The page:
//Changing Times

Changing Times

By |2019-06-18T11:08:15-07:00June 18th, 2019|

John, Sha, Emile, 2018 was a really good year. Tim, Earlonne, Muhhamed, Corey…

I remember, when I first arrived on a maximum security prison yard in 2005, I never saw one person go home during the fours years I was there.

Danny, Al, Phil, Tran, Mike…

13 years later I finally see people going home.

Interestingly, each of the people who are going home today started changing, working on their rehabilitation, and growing long before release seemed like a realistic goal.

There is something jarring about society going through the rituals and ceremonies that banish a person from their ranks, for life. Receiving a life sentence produces many varied emotions for the people receiving them, and people process those emotions in different ways, but one aspect of the experience is universal. Being sentenced to prison for life strips away any delusion that what we are doing works for us, that we are somehow on the right path, that we have things figured out.

To a person, we must each come to term with the ways we’ve disappointed our families, and the shame we feel for being banished. As we start to search for ways to be better, and to have peace with ourselves, we inevitably change. Of course, many people in prison change for the worse. Prison is a harsh environment that can reinforce people’s most negative views about themselves and the world. But if somehow a person remains unaffected by that harshness and negativity, and finds opportunity to explore their own compassion and empathy for themselves and others, we consider it a rare thing, which sometimes gets rewarded with a parole board finding that person suitable for parole.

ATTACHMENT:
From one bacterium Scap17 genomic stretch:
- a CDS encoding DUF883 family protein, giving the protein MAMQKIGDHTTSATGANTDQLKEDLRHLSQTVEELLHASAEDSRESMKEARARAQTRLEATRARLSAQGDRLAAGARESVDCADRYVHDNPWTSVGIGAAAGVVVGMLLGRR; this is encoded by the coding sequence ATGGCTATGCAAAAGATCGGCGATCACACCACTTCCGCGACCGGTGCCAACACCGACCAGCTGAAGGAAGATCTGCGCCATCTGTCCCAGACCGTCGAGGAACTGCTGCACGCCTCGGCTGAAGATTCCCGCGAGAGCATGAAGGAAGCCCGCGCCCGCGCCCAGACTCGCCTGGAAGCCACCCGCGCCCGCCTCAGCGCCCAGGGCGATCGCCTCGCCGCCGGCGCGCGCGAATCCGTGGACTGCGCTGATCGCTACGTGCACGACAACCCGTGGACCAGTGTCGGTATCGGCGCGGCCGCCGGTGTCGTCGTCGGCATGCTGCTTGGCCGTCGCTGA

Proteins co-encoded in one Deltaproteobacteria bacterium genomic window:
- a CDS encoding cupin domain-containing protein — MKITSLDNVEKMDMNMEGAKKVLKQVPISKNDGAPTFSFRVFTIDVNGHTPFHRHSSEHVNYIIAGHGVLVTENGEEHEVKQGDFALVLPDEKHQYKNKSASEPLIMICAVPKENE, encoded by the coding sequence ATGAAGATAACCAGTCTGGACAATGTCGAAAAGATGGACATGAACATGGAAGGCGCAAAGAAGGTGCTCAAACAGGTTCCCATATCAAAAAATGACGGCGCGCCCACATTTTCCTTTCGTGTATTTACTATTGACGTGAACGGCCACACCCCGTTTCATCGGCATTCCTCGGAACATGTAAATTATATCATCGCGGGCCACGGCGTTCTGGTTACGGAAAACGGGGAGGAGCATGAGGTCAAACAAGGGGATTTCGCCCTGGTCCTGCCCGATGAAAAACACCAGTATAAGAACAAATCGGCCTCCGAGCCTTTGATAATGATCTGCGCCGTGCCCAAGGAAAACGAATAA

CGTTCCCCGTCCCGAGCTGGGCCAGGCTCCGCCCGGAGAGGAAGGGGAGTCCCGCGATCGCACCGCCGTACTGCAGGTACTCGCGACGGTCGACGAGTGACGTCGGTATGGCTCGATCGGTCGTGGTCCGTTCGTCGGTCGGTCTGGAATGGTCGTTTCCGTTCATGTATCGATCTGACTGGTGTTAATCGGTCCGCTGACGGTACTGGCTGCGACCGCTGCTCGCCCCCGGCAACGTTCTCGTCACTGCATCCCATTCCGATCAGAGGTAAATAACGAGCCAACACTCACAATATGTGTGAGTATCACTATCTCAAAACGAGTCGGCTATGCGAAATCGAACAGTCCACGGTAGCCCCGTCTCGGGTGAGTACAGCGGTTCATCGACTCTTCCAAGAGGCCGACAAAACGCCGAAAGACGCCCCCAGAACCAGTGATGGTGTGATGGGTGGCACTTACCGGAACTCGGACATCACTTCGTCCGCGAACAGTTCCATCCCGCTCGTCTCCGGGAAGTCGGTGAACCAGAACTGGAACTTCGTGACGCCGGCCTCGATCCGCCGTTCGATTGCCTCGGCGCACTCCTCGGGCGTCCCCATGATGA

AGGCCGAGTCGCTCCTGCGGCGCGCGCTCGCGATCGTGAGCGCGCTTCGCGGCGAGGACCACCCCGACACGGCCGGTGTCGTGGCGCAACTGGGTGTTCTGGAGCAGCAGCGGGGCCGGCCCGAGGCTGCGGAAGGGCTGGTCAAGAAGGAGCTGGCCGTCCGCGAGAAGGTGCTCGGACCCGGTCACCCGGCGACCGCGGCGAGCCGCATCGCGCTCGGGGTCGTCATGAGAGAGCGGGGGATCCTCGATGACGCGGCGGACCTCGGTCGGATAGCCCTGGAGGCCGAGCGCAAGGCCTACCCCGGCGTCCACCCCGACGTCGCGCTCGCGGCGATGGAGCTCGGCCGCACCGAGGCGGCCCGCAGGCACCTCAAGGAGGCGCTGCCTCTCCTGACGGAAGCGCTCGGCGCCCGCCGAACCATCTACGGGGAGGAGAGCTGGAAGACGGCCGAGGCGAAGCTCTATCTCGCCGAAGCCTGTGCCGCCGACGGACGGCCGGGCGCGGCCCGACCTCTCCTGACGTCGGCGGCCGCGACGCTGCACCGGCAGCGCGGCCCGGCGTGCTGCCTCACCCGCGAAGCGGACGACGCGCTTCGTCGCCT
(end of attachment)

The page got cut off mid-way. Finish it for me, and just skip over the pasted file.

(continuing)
Things seem to be changing though. Our criminal justice system was built upon the principle that bad people do bad things. As we become more aware that no one is born bad, but instead we are born into circumstances where harm occurs and if not given the support and resources to process that harm, we will learn to harm others, I’m optimistic that our sentencing laws and even the prisons themselves will transform into places where people get the help they, and by “they” I mean we, need.

Charlie, David, Willie, Michael, Adnan…

Written by James King

James recently had his sentence commuted by Governor Brown and will go before the parole board as early as this spring, to be considered for release. He is incarcerated at San Quentin State Prison.

You may write to him at the following address:

James King CDCR # V-69030 2–W–10 
San Quentin State Prison
San Quentin, CA 94974

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